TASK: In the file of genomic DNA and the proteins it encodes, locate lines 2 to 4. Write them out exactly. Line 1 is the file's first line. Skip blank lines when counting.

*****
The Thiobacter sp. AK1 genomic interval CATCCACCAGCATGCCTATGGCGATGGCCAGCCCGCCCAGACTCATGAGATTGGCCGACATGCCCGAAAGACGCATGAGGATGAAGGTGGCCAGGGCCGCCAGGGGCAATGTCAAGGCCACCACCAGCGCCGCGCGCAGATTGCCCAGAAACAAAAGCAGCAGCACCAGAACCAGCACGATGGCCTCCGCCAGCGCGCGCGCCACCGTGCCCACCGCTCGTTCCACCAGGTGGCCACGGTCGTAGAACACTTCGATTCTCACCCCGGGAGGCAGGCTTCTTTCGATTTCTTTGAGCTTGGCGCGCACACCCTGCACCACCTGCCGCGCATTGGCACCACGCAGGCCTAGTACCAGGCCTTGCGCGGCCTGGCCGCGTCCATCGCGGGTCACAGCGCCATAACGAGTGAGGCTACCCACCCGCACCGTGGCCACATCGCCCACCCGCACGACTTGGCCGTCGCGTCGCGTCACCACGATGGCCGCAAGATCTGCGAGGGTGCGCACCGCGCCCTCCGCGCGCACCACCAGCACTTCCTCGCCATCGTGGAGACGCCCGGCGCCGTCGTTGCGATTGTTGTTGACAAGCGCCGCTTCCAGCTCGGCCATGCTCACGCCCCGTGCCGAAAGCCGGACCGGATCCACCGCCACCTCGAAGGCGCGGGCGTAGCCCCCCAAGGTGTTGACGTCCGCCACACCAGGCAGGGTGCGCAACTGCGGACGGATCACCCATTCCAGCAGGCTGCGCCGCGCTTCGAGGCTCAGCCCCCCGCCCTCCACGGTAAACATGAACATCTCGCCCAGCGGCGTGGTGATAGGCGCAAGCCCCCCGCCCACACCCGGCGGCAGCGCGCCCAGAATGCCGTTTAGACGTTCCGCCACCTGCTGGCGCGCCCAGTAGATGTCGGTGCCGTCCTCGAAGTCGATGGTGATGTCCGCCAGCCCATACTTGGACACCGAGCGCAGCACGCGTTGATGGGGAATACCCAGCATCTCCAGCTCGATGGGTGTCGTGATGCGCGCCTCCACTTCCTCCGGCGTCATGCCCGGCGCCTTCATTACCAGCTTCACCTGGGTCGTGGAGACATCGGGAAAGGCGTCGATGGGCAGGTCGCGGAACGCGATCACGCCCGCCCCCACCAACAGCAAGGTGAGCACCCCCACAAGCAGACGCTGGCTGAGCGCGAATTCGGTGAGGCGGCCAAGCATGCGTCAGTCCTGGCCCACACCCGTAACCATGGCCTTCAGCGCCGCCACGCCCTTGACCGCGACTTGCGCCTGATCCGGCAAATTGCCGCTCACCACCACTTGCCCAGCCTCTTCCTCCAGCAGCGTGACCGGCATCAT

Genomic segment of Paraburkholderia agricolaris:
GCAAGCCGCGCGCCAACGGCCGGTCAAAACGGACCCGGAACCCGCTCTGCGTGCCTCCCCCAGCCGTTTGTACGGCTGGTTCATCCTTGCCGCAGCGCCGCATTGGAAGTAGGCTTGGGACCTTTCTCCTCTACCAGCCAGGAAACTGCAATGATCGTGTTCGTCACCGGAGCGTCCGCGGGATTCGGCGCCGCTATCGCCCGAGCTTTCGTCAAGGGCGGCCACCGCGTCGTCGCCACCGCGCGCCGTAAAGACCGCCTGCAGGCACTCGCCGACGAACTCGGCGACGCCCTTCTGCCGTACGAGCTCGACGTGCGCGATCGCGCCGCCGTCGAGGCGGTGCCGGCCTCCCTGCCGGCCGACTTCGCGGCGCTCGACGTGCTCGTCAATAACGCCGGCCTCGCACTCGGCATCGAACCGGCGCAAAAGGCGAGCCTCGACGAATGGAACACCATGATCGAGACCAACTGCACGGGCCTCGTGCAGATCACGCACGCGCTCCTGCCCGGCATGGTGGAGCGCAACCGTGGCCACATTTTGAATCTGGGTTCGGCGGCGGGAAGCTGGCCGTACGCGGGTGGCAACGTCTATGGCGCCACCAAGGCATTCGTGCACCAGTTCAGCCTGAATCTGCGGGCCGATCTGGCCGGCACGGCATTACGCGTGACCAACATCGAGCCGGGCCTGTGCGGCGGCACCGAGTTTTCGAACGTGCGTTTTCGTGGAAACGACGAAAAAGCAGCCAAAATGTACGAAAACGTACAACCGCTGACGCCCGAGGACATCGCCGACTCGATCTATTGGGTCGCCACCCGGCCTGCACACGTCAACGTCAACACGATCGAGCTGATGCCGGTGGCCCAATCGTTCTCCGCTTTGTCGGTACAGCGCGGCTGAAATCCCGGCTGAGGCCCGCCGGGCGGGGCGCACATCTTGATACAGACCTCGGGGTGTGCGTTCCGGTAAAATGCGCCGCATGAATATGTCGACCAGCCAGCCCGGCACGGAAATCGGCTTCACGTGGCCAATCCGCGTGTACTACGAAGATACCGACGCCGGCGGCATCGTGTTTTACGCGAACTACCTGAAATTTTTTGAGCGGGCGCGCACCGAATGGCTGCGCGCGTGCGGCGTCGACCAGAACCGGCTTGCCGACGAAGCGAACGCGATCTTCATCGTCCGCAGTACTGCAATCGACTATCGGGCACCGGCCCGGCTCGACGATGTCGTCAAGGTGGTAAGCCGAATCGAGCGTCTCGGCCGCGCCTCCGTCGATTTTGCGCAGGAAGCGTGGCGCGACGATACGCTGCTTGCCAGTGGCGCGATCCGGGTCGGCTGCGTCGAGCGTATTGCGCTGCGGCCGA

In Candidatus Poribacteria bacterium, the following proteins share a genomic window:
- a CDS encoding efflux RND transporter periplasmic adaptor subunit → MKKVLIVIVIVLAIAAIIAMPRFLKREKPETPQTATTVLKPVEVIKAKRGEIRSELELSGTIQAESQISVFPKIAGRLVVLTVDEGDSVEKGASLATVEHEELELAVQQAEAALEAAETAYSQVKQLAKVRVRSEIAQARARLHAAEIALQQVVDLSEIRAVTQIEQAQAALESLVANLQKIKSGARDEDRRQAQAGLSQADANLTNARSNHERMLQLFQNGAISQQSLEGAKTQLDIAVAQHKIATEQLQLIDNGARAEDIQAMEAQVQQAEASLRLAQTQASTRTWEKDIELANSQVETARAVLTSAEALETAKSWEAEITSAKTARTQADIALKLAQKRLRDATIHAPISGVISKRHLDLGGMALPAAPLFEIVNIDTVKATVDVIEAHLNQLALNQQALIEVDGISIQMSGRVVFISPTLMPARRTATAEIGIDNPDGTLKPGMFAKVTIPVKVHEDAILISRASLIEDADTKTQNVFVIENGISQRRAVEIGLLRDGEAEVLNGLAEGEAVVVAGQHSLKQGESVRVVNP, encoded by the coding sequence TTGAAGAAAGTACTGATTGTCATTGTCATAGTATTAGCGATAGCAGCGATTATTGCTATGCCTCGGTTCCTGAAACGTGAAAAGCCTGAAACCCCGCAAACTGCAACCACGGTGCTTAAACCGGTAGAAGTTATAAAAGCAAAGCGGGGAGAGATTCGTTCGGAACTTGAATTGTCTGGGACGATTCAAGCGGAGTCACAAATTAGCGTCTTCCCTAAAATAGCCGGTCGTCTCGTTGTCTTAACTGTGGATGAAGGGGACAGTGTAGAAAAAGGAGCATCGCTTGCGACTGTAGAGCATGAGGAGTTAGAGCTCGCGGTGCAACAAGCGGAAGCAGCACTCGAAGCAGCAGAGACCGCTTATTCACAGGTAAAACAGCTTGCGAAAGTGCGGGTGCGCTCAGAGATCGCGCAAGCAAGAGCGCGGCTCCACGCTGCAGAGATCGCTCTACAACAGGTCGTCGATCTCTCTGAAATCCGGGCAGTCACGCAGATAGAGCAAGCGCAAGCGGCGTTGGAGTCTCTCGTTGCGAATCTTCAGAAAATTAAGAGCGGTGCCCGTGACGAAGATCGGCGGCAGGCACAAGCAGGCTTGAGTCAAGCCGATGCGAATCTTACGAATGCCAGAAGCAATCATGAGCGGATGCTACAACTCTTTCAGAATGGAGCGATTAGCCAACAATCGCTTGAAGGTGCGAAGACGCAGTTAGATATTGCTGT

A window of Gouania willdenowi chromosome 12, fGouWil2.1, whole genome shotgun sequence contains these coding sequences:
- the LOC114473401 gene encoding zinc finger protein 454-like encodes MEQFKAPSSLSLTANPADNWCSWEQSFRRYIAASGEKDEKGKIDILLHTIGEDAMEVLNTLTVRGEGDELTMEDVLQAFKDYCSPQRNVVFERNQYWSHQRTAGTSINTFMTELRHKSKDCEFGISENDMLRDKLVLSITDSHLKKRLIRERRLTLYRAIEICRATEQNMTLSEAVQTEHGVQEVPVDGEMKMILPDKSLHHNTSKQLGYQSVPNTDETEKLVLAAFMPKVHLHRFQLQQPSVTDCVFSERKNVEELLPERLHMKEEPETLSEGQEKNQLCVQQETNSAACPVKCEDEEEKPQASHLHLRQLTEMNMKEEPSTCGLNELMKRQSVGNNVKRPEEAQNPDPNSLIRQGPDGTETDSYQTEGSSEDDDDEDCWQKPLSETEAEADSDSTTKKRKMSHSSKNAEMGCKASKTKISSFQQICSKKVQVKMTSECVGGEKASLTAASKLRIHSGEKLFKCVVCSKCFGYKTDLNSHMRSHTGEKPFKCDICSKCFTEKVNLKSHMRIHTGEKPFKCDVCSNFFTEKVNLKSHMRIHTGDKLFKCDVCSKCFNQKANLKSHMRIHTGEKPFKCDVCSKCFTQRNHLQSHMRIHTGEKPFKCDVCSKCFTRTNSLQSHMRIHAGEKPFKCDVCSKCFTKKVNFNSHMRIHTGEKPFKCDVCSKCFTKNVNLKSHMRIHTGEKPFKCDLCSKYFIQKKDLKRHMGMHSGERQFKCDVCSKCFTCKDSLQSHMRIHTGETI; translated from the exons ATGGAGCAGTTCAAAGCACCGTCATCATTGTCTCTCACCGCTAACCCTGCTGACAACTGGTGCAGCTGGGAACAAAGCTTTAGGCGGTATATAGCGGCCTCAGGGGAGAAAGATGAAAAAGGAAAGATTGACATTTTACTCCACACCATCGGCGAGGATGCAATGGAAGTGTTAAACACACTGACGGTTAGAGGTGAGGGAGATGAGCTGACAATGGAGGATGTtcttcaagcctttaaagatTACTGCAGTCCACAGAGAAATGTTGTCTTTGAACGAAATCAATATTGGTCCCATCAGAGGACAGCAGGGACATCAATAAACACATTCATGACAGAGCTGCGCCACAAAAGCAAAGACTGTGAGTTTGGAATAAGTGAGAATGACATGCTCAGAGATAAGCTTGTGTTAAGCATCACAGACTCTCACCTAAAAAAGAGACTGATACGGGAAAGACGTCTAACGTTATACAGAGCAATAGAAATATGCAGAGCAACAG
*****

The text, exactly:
Genomic segment of Paraburkholderia agricolaris:
GCAAGCCGCGCGCCAACGGCCGGTCAAAACGGACCCGGAACCCGCTCTGCGTGCCTCCCCCAGCCGTTTGTACGGCTGGTTCATCCTTGCCGCAGCGCCGCATTGGAAGTAGGCTTGGGACCTTTCTCCTCTACCAGCCAGGAAACTGCAATGATCGTGTTCGTCACCGGAGCGTCCGCGGGATTCGGCGCCGCTATCGCCCGAGCTTTCGTCAAGGGCGGCCACCGCGTCGTCGCCACCGCGCGCCGTAAAGACCGCCTGCAGGCACTCGCCGACGAACTCGGCGACGCCCTTCTGCCGTACGAGCTCGACGTGCGCGATCGCGCCGCCGTCGAGGCGGTGCCGGCCTCCCTGCCGGCCGACTTCGCGGCGCTCGACGTGCTCGTCAATAACGCCGGCCTCGCACTCGGCATCGAACCGGCGCAAAAGGCGAGCCTCGACGAATGGAACACCATGATCGAGACCAACTGCACGGGCCTCGTGCAGATCACGCACGCGCTCCTGCCCGGCATGGTGGAGCGCAACCGTGGCCACATTTTGAATCTGGGTTCGGCGGCGGGAAGCTGGCCGTACGCGGGTGGCAACGTCTATGGCGCCACCAAGGCATTCGTGCACCAGTTCAGCCTGAATCTGCGGGCCGATCTGGCCGGCACGGCATTACGCGTGACCAACATCGAGCCGGGCCTGTGCGGCGGCACCGAGTTTTCGAACGTGCGTTTTCGTGGAAACGACGAAAAAGCAGCCAAAATGTACGAAAACGTACAACCGCTGACGCCCGAGGACATCGCCGACTCGATCTATTGGGTCGCCACCCGGCCTGCACACGTCAACGTCAACACGATCGAGCTGATGCCGGTGGCCCAATCGTTCTCCGCTTTGTCGGTACAGCGCGGCTGAAATCCCGGCTGAGGCCCGCCGGGCGGGGCGCACATCTTGATACAGACCTCGGGGTGTGCGTTCCGGTAAAATGCGCCGCATGAATATGTCGACCAGCCAGCCCGGCACGGAAATCGGCTTCACGTGGCCAATCCGCGTGTACTACGAAGATACCGACGCCGGCGGCATCGTGTTTTACGCGAACTACCTGAAATTTTTTGAGCGGGCGCGCACCGAATGGCTGCGCGCGTGCGGCGTCGACCAGAACCGGCTTGCCGACGAAGCGAACGCGATCTTCATCGTCCGCAGTACTGCAATCGACTATCGGGCACCGGCCCGGCTCGACGATGTCGTCAAGGTGGTAAGCCGAATCGAGCGTCTCGGCCGCGCCTCCGTCGATTTTGCGCAGGAAGCGTGGCGCGACGATACGCTGCTTGCCAGTGGCGCGATCCGGGTCGGCTGCGTCGAGCGTATTGCGCTGCGGCCGA

In Candidatus Poribacteria bacterium, the following proteins share a genomic window: